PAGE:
FIG. 1 illustrates a sports shoe worn by a jogger to which is attached a pair of blinking-light LED devices in accordance with the invention;

FIG. 2 is a prospective view of the blinking-light LED device, as seen in front view;

FIG. 3 is a rear view of the LED device;

FIG. 4 is a side view of the device attached to the shoe;

FIG. 5 shows the interior cavity of the face section of the casing of the device and the electrical components fitted therein;

FIG. 6 shows the complementary interior cavity of the rear section of the casing;

FIG. 7 is a schematic circuit diagram of the device; and

FIG. 8 illustrates an adapter which when attached to the device makes it possible to link the device to a shoe lace or elsewhere on an individual.

DETAILED DESCRIPTION OF INVENTION

Referring now to FIGS. 1 to 4, there is shown a blinking-light LED device 10 in accordance with the invention, a pair of which are adhered to the outer side of a sports shoe 11 worn by a jogger or other active individual. LED device 10 is formed by a heart-shaped casing molded of synthetic plastic material, such as polyethylene or polypropylene, the casing having a face section 12 and complementary rear section 13. Attached to rear section 13 is a double-faced adhesive tape 14 which makes it possible to adhere the LED device to shoe 11 or to any other suitable surface. Mounted on face section 12 at its center and projecting therefrom is a LED 15.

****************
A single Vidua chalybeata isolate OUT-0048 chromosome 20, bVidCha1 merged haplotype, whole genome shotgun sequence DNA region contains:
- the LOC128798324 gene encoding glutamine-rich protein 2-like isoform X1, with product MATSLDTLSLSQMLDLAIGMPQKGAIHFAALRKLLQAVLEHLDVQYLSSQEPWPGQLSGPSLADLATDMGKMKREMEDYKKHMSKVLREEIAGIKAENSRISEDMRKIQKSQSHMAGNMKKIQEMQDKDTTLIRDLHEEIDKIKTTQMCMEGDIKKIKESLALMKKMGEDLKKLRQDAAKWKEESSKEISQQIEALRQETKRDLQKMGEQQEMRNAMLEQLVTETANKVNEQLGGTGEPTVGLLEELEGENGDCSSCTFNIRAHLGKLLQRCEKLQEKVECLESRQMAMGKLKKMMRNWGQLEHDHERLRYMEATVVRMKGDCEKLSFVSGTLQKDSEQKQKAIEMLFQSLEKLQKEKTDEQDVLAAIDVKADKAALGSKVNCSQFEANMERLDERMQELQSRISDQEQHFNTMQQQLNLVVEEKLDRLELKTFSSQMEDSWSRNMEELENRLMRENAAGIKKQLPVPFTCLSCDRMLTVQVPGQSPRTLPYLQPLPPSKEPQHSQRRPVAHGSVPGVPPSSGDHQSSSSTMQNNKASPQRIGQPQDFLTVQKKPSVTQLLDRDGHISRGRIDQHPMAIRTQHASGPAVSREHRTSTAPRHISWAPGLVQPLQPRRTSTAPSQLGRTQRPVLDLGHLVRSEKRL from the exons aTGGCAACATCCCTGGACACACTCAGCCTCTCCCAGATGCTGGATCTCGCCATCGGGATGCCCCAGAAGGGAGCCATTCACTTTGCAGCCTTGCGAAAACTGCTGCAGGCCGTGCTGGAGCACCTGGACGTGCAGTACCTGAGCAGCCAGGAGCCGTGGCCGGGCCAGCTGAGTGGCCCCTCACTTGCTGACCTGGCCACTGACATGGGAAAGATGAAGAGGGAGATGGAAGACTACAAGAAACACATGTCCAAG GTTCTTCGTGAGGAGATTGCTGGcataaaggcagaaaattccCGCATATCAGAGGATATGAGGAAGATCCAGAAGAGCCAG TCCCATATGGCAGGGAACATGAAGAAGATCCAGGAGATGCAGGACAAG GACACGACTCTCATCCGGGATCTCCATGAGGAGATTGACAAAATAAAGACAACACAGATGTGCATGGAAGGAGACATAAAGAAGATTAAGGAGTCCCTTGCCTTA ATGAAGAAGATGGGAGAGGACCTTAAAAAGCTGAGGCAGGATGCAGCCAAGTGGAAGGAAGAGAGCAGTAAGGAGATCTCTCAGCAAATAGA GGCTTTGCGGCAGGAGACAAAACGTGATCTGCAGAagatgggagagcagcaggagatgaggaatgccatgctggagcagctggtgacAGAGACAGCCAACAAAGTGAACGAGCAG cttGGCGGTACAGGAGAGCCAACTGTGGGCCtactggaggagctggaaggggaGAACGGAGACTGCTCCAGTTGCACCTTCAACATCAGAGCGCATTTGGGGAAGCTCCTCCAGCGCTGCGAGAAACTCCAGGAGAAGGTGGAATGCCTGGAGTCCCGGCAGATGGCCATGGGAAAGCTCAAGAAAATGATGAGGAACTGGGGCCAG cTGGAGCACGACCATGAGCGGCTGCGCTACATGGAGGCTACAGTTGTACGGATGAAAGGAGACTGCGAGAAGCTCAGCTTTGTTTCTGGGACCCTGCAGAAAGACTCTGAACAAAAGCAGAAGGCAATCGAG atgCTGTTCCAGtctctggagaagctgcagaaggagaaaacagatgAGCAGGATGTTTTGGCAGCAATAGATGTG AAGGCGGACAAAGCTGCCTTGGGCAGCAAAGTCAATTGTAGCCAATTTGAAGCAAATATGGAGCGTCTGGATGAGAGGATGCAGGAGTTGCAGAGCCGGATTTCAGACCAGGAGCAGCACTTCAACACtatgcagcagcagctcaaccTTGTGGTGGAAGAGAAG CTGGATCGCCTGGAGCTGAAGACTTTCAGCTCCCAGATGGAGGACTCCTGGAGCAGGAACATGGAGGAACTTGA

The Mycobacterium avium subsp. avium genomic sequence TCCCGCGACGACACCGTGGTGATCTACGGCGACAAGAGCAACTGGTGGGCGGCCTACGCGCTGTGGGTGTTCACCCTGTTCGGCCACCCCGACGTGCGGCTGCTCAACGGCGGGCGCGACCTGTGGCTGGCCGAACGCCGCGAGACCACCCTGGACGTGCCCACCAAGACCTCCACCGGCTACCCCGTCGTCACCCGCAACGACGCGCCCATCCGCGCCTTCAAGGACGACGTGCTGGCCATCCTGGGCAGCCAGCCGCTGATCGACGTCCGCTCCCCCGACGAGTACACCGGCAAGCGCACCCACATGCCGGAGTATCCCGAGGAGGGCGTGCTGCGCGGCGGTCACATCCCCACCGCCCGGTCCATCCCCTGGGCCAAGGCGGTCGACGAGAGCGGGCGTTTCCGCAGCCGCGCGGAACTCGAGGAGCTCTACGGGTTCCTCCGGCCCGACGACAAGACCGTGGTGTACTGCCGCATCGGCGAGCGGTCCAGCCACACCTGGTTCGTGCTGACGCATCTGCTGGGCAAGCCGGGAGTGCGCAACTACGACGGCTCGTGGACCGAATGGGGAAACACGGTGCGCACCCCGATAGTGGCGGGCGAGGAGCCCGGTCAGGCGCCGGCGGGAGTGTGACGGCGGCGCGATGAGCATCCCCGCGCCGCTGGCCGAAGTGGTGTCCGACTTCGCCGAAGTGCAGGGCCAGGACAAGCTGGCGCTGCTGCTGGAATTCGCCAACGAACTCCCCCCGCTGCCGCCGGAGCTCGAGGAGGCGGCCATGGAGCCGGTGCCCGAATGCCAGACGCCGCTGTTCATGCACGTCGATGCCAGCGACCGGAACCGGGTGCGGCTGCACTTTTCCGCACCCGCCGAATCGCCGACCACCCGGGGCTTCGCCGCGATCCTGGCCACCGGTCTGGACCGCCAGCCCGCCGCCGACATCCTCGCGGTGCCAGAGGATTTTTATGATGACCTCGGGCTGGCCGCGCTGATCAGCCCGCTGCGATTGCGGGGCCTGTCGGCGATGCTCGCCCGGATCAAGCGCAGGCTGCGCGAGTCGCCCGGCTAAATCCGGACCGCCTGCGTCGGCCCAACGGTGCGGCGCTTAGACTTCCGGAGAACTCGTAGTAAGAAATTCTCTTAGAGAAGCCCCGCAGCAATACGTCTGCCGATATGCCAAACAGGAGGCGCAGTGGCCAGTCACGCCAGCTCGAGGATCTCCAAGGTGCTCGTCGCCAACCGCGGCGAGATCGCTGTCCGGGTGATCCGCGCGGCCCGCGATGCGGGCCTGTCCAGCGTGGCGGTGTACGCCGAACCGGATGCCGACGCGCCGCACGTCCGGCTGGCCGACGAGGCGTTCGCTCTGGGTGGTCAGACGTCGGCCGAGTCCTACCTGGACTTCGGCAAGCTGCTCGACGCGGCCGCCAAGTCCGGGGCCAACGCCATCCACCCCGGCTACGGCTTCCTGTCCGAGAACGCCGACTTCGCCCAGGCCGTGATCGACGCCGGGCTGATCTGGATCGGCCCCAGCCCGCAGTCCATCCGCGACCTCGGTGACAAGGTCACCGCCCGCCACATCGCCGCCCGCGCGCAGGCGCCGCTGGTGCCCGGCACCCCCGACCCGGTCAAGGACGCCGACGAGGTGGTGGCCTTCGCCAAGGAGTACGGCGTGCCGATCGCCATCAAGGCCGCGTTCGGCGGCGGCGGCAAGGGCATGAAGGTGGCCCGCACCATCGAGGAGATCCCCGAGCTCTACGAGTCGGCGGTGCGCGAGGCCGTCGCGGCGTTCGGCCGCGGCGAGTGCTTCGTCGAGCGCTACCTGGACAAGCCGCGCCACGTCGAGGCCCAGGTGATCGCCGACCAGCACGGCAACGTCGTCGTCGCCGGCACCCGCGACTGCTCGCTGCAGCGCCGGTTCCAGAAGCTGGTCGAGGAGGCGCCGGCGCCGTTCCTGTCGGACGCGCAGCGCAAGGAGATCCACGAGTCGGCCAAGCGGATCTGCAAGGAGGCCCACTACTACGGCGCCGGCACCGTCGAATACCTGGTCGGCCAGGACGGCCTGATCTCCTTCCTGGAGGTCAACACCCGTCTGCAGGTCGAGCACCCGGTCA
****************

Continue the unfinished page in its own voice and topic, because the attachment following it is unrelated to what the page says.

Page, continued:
As shown in FIG. 5 which exposes the interior cavity of face section, LED 15 is provided with short leads 15A and 15B, led 15 A having a right-angle bend to define the fixed contact of a make-and-break switch having a movable contact 16. Movable contact 16 is formed by a cantilevered flat metal spring having a weight 17 attached to its free end, weight 17 being in the form of a cylindrical metal post. The other end of movable contact 16 is connected to the positive terminal of a miniature 1.5V battery cell 18 whose negative terminal is connected to the positive terminal of an identical cell 19. Thus cells 18 and 19 are connected in series to provide a 3V D-C power supply for LED 15. The negative terminal of cell 19 is connected through a current-limiting resistor 20 to lead 15B of the LED, thereby completing the circuit.